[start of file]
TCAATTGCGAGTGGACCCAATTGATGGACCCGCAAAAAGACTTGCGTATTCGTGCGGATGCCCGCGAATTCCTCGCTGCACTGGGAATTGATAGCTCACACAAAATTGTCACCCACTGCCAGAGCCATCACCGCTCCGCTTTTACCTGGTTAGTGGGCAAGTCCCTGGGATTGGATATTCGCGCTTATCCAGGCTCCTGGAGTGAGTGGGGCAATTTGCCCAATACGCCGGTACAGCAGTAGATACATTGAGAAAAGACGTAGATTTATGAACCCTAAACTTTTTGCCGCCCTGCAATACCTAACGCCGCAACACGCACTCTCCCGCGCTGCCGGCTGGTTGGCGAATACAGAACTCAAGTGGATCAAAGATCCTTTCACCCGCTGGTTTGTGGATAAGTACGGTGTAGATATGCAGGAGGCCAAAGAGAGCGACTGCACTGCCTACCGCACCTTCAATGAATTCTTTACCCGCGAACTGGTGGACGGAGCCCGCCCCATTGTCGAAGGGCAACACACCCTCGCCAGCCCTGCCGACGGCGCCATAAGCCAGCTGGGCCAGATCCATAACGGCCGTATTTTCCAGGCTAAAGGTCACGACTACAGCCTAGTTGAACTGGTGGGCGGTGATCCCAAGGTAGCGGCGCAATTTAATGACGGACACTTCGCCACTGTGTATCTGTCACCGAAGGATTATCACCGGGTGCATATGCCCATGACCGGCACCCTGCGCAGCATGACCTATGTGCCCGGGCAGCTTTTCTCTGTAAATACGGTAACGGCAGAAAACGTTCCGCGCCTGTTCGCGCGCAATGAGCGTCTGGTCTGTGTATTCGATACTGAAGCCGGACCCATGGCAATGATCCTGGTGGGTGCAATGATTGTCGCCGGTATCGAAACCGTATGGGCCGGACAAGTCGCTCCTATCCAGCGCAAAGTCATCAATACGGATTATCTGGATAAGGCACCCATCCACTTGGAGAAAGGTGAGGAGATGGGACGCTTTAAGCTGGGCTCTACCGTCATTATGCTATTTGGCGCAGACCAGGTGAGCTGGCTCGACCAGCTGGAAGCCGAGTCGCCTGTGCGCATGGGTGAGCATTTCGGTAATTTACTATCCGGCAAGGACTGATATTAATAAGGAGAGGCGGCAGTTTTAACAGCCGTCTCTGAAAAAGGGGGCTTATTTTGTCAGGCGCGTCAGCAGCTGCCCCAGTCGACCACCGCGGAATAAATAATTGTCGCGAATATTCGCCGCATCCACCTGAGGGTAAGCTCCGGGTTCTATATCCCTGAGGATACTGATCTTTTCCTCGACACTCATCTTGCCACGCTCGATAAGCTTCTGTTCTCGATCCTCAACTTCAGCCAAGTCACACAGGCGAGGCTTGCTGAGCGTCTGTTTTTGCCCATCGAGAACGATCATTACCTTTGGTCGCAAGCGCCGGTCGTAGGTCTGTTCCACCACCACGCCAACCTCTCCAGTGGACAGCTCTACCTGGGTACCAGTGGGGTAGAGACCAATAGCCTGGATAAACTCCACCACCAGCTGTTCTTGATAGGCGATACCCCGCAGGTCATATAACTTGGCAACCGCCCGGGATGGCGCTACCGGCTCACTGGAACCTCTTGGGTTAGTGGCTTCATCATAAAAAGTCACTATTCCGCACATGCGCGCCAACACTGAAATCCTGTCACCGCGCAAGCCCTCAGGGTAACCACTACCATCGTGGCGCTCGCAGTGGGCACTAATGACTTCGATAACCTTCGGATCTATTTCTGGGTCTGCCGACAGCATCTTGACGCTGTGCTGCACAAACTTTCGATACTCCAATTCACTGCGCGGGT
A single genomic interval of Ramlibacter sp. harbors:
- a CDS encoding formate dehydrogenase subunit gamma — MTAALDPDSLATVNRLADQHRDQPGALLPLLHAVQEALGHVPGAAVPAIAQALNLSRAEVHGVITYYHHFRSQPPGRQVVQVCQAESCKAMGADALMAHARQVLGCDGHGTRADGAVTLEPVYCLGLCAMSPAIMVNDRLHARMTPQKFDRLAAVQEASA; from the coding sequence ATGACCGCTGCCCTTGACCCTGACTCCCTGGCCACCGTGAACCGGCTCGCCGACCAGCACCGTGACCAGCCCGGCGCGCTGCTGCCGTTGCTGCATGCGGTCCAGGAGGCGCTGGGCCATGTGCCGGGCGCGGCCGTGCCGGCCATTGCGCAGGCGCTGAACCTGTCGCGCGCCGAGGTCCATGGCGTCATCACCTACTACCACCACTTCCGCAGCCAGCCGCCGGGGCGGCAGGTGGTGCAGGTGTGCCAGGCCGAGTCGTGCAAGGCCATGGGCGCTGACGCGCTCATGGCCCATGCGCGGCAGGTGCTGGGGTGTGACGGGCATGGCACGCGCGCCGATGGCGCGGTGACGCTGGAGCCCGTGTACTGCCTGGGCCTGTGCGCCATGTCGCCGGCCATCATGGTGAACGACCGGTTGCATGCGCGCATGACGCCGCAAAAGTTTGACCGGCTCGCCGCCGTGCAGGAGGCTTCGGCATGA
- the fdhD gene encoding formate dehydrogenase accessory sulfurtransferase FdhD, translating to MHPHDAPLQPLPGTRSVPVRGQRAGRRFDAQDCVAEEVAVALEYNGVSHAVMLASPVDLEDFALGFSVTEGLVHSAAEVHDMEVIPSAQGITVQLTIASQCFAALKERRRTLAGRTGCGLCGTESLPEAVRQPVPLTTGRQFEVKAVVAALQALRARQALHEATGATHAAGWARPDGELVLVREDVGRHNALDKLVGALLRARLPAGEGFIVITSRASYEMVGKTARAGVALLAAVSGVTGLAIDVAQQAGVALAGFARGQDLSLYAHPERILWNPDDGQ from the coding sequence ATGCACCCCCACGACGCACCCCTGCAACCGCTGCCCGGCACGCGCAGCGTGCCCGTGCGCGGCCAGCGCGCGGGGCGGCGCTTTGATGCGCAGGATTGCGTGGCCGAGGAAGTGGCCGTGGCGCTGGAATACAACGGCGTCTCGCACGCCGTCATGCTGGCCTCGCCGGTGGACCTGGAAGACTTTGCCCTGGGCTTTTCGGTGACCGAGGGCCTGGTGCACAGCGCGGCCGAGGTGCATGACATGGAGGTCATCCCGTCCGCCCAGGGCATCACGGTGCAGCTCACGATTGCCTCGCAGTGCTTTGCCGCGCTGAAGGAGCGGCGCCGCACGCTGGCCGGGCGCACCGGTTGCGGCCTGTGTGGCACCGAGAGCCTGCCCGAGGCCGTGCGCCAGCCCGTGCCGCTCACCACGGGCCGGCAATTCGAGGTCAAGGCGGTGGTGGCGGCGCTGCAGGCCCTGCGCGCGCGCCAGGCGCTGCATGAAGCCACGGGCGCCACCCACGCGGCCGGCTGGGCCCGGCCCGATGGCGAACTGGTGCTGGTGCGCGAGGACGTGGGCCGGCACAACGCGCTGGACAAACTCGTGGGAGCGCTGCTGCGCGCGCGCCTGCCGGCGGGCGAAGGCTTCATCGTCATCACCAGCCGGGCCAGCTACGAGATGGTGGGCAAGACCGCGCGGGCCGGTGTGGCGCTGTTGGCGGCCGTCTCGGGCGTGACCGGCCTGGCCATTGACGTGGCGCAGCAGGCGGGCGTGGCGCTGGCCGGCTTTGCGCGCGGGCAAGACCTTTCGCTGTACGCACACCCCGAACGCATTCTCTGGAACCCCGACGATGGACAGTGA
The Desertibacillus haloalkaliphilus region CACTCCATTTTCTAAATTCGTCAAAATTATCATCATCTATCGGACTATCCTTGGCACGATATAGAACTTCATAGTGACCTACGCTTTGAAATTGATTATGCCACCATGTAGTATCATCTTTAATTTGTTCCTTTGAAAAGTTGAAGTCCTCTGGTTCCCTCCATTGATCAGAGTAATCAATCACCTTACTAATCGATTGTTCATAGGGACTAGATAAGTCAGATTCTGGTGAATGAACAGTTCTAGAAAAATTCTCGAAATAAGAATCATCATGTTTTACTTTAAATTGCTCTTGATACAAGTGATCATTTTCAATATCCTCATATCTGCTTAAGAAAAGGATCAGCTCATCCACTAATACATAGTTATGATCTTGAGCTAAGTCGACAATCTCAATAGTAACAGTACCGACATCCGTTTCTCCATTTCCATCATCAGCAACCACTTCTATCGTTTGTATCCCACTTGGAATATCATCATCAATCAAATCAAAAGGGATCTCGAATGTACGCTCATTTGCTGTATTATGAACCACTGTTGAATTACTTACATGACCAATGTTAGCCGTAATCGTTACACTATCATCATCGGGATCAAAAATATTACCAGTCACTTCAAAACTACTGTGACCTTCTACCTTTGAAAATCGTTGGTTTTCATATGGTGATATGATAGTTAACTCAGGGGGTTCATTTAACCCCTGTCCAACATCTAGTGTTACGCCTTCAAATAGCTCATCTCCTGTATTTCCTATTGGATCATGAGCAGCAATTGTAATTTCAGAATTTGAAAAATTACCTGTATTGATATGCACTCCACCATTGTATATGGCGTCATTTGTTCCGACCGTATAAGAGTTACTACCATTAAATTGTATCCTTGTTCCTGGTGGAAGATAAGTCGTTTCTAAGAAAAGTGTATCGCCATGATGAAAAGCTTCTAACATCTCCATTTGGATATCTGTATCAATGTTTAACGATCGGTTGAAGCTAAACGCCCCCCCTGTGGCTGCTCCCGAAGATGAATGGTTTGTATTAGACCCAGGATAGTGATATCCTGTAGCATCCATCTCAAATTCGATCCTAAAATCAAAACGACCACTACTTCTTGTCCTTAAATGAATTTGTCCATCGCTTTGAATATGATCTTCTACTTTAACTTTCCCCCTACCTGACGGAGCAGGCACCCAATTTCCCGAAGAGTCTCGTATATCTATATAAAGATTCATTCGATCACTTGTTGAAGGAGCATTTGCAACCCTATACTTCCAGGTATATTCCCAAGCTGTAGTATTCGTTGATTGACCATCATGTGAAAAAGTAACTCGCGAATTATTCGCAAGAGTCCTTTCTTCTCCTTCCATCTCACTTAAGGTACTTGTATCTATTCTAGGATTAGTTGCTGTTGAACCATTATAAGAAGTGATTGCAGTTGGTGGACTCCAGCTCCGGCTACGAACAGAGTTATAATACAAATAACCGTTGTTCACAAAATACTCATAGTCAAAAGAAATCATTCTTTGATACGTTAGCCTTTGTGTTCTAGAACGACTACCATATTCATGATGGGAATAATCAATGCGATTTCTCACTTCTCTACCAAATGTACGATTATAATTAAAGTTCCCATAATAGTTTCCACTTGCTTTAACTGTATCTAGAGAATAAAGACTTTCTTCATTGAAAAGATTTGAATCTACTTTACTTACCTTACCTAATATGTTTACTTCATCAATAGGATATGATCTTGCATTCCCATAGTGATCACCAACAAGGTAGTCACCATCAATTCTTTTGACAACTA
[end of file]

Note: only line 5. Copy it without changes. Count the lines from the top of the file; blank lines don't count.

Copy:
The Desertibacillus haloalkaliphilus region CACTCCATTTTCTAAATTCGTCAAAATTATCATCATCTATCGGACTATCCTTGGCACGATATAGAACTTCATAGTGACCTACGCTTTGAAATTGATTATGCCACCATGTAGTATCATCTTTAATTTGTTCCTTTGAAAAGTTGAAGTCCTCTGGTTCCCTCCATTGATCAGAGTAATCAATCACCTTACTAATCGATTGTTCATAGGGACTAGATAAGTCAGATTCTGGTGAATGAACAGTTCTAGAAAAATTCTCGAAATAAGAATCATCATGTTTTACTTTAAATTGCTCTTGATACAAGTGATCATTTTCAATATCCTCATATCTGCTTAAGAAAAGGATCAGCTCATCCACTAATACATAGTTATGATCTTGAGCTAAGTCGACAATCTCAATAGTAACAGTACCGACATCCGTTTCTCCATTTCCATCATCAGCAACCACTTCTATCGTTTGTATCCCACTTGGAATATCATCATCAATCAAATCAAAAGGGATCTCGAATGTACGCTCATTTGCTGTATTATGAACCACTGTTGAATTACTTACATGACCAATGTTAGCCGTAATCGTTACACTATCATCATCGGGATCAAAAATATTACCAGTCACTTCAAAACTACTGTGACCTTCTACCTTTGAAAATCGTTGGTTTTCATATGGTGATATGATAGTTAACTCAGGGGGTTCATTTAACCCCTGTCCAACATCTAGTGTTACGCCTTCAAATAGCTCATCTCCTGTATTTCCTATTGGATCATGAGCAGCAATTGTAATTTCAGAATTTGAAAAATTACCTGTATTGATATGCACTCCACCATTGTATATGGCGTCATTTGTTCCGACCGTATAAGAGTTACTACCATTAAATTGTATCCTTGTTCCTGGTGGAAGATAAGTCGTTTCTAAGAAAAGTGTATCGCCATGATGAAAAGCTTCTAACATCTCCATTTGGATATCTGTATCAATGTTTAACGATCGGTTGAAGCTAAACGCCCCCCCTGTGGCTGCTCCCGAAGATGAATGGTTTGTATTAGACCCAGGATAGTGATATCCTGTAGCATCCATCTCAAATTCGATCCTAAAATCAAAACGACCACTACTTCTTGTCCTTAAATGAATTTGTCCATCGCTTTGAATATGATCTTCTACTTTAACTTTCCCCCTACCTGACGGAGCAGGCACCCAATTTCCCGAAGAGTCTCGTATATCTATATAAAGATTCATTCGATCACTTGTTGAAGGAGCATTTGCAACCCTATACTTCCAGGTATATTCCCAAGCTGTAGTATTCGTTGATTGACCATCATGTGAAAAAGTAACTCGCGAATTATTCGCAAGAGTCCTTTCTTCTCCTTCCATCTCACTTAAGGTACTTGTATCTATTCTAGGATTAGTTGCTGTTGAACCATTATAAGAAGTGATTGCAGTTGGTGGACTCCAGCTCCGGCTACGAACAGAGTTATAATACAAATAACCGTTGTTCACAAAATACTCATAGTCAAAAGAAATCATTCTTTGATACGTTAGCCTTTGTGTTCTAGAACGACTACCATATTCATGATGGGAATAATCAATGCGATTTCTCACTTCTCTACCAAATGTACGATTATAATTAAAGTTCCCATAATAGTTTCCACTTGCTTTAACTGTATCTAGAGAATAAAGACTTTCTTCATTGAAAAGATTTGAATCTACTTTACTTACCTTACCTAATATGTTTACTTCATCAATAGGATATGATCTTGCATTCCCATAGTGATCACCAACAAGGTAGTCACCATCAATTCTTTTGACAACTA